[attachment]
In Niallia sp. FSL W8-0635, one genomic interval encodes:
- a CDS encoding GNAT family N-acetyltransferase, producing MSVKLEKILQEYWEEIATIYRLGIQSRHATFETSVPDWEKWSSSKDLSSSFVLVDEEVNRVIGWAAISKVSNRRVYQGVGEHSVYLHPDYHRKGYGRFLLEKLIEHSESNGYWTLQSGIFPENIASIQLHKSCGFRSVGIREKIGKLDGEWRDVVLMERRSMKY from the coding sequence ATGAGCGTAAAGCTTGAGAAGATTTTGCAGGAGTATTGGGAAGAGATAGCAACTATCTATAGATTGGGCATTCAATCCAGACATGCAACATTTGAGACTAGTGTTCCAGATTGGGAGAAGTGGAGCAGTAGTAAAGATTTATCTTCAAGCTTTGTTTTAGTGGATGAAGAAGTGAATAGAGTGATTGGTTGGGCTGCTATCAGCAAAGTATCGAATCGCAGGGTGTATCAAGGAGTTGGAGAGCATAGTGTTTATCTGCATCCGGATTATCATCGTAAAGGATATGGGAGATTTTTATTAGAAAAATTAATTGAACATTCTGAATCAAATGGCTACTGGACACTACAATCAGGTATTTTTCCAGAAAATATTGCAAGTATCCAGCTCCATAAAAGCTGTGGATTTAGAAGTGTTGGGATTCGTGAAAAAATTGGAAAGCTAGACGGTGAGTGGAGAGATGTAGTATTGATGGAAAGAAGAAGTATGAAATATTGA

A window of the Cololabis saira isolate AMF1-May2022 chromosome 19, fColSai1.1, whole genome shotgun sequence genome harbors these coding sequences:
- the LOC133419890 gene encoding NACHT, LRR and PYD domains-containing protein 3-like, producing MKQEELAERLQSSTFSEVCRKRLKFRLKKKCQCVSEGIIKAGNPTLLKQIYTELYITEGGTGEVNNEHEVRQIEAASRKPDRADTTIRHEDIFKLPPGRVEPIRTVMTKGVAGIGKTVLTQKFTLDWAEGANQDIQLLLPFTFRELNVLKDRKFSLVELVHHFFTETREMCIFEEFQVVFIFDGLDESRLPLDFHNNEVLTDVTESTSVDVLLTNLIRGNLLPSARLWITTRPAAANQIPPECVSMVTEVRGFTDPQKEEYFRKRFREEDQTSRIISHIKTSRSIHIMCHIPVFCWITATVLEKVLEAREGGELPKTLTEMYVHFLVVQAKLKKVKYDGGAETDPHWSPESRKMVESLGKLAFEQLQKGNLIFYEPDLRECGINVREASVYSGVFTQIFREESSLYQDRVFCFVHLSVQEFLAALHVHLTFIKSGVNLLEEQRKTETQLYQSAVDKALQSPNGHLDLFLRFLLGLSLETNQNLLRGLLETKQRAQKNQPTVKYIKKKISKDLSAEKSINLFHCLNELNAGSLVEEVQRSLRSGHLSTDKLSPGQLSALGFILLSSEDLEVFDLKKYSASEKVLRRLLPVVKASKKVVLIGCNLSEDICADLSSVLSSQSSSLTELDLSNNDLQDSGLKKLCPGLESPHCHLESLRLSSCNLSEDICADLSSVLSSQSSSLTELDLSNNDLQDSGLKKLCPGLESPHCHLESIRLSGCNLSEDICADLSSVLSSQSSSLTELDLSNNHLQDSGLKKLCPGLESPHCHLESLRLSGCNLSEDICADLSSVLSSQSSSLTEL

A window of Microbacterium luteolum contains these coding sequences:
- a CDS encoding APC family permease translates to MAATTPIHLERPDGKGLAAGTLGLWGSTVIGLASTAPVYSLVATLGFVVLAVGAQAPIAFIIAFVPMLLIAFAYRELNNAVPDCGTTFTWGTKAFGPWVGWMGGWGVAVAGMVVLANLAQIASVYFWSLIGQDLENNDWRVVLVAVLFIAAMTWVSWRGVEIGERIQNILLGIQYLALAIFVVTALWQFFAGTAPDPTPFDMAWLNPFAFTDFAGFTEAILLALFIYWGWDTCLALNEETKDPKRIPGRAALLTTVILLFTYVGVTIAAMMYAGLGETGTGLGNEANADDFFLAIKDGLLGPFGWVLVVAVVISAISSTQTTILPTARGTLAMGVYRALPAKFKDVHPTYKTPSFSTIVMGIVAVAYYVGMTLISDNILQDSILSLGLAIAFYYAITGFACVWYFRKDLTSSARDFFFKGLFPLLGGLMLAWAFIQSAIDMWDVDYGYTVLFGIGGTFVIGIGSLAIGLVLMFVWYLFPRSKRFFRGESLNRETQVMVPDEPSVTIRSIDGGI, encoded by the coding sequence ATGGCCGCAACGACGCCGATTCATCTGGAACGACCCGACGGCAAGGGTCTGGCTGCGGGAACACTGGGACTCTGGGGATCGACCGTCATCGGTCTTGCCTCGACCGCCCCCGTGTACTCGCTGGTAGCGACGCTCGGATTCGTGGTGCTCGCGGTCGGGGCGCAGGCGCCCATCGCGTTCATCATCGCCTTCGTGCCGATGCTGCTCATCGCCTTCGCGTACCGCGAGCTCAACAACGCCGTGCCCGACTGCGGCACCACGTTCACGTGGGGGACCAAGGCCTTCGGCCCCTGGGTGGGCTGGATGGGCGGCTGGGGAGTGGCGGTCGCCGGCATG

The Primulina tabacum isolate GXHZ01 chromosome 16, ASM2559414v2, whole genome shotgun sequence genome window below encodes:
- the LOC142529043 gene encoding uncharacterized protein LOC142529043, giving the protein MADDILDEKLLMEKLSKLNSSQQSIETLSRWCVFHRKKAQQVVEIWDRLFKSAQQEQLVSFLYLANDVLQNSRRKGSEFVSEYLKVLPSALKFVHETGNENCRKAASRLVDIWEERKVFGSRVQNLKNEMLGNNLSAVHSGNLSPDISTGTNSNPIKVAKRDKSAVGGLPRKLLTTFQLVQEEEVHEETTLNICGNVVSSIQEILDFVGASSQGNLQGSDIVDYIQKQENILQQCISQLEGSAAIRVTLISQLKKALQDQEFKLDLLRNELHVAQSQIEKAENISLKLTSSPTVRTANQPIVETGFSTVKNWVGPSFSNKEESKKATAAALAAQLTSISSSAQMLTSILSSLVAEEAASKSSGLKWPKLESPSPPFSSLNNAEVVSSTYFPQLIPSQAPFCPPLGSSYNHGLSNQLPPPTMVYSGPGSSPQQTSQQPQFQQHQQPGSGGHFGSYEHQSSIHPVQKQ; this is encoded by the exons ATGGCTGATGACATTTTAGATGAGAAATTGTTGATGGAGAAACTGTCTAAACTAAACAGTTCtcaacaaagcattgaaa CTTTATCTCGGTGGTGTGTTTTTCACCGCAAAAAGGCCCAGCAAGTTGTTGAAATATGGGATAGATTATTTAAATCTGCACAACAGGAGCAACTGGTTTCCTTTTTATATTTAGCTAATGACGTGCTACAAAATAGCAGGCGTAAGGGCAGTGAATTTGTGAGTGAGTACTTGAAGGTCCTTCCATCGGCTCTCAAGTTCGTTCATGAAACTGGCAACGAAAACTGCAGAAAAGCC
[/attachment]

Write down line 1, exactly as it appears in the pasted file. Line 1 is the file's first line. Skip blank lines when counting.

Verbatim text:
In Niallia sp. FSL W8-0635, one genomic interval encodes: